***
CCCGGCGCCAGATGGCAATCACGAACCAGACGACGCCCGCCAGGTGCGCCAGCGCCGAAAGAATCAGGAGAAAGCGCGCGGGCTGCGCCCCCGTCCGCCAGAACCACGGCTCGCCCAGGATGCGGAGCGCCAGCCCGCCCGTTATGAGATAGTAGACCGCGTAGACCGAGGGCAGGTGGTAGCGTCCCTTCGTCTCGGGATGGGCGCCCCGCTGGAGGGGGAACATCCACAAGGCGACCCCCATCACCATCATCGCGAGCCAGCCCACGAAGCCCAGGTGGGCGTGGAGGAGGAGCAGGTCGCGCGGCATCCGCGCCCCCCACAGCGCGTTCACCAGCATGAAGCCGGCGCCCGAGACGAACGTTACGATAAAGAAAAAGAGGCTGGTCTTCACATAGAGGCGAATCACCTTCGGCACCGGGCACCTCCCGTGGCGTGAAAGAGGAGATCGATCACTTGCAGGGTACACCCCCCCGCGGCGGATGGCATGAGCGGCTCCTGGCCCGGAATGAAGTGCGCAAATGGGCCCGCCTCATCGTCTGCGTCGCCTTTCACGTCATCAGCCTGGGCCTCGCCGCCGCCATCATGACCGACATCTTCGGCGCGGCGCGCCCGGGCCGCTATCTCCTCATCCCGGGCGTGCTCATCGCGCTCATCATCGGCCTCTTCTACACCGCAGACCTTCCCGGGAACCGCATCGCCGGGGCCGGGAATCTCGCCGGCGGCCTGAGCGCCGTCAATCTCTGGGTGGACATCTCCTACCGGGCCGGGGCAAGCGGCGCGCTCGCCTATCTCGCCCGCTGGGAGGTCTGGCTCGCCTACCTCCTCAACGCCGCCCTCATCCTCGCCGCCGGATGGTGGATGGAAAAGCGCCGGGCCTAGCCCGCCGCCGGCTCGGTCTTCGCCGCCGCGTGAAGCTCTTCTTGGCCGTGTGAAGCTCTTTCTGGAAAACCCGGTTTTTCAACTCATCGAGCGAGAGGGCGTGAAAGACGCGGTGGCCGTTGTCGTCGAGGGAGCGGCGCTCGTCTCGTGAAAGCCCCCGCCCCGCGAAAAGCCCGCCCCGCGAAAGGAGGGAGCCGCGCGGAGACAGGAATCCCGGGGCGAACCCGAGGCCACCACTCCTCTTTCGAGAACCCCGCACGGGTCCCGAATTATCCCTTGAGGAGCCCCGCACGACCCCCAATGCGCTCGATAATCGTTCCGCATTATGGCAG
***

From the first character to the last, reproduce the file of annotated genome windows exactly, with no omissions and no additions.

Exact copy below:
CCCGGCGCCAGATGGCAATCACGAACCAGACGACGCCCGCCAGGTGCGCCAGCGCCGAAAGAATCAGGAGAAAGCGCGCGGGCTGCGCCCCCGTCCGCCAGAACCACGGCTCGCCCAGGATGCGGAGCGCCAGCCCGCCCGTTATGAGATAGTAGACCGCGTAGACCGAGGGCAGGTGGTAGCGTCCCTTCGTCTCGGGATGGGCGCCCCGCTGGAGGGGGAACATCCACAAGGCGACCCCCATCACCATCATCGCGAGCCAGCCCACGAAGCCCAGGTGGGCGTGGAGGAGGAGCAGGTCGCGCGGCATCCGCGCCCCCCACAGCGCGTTCACCAGCATGAAGCCGGCGCCCGAGACGAACGTTACGATAAAGAAAAAGAGGCTGGTCTTCACATAGAGGCGAATCACCTTCGGCACCGGGCACCTCCCGTGGCGTGAAAGAGGAGATCGATCACTTGCAGGGTACACCCCCCCGCGGCGGATGGCATGAGCGGCTCCTGGCCCGGAATGAAGTGCGCAAATGGGCCCGCCTCATCGTCTGCGTCGCCTTTCACGTCATCAGCCTGGGCCTCGCCGCCGCCATCATGACCGACATCTTCGGCGCGGCGCGCCCGGGCCGCTATCTCCTCATCCCGGGCGTGCTCATCGCGCTCATCATCGGCCTCTTCTACACCGCAGACCTTCCCGGGAACCGCATCGCCGGGGCCGGGAATCTCGCCGGCGGCCTGAGCGCCGTCAATCTCTGGGTGGACATCTCCTACCGGGCCGGGGCAAGCGGCGCGCTCGCCTATCTCGCCCGCTGGGAGGTCTGGCTCGCCTACCTCCTCAACGCCGCCCTCATCCTCGCCGCCGGATGGTGGATGGAAAAGCGCCGGGCCTAGCCCGCCGCCGGCTCGGTCTTCGCCGCCGCGTGAAGCTCTTCTTGGCCGTGTGAAGCTCTTTCTGGAAAACCCGGTTTTTCAACTCATCGAGCGAGAGGGCGTGAAAGACGCGGTGGCCGTTGTCGTCGAGGGAGCGGCGCTCGTCTCGTGAAAGCCCCCGCCCCGCGAAAAGCCCGCCCCGCGAAAGGAGGGAGCCGCGCGGAGACAGGAATCCCGGGGCGAACCCGAGGCCACCACTCCTCTTTCGAGAACCCCGCACGGGTCCCGAATTATCCCTTGAGGAGCCCCGCACGACCCCCAATGCGCTCGATAATCGTTCCGCATTATGGCAG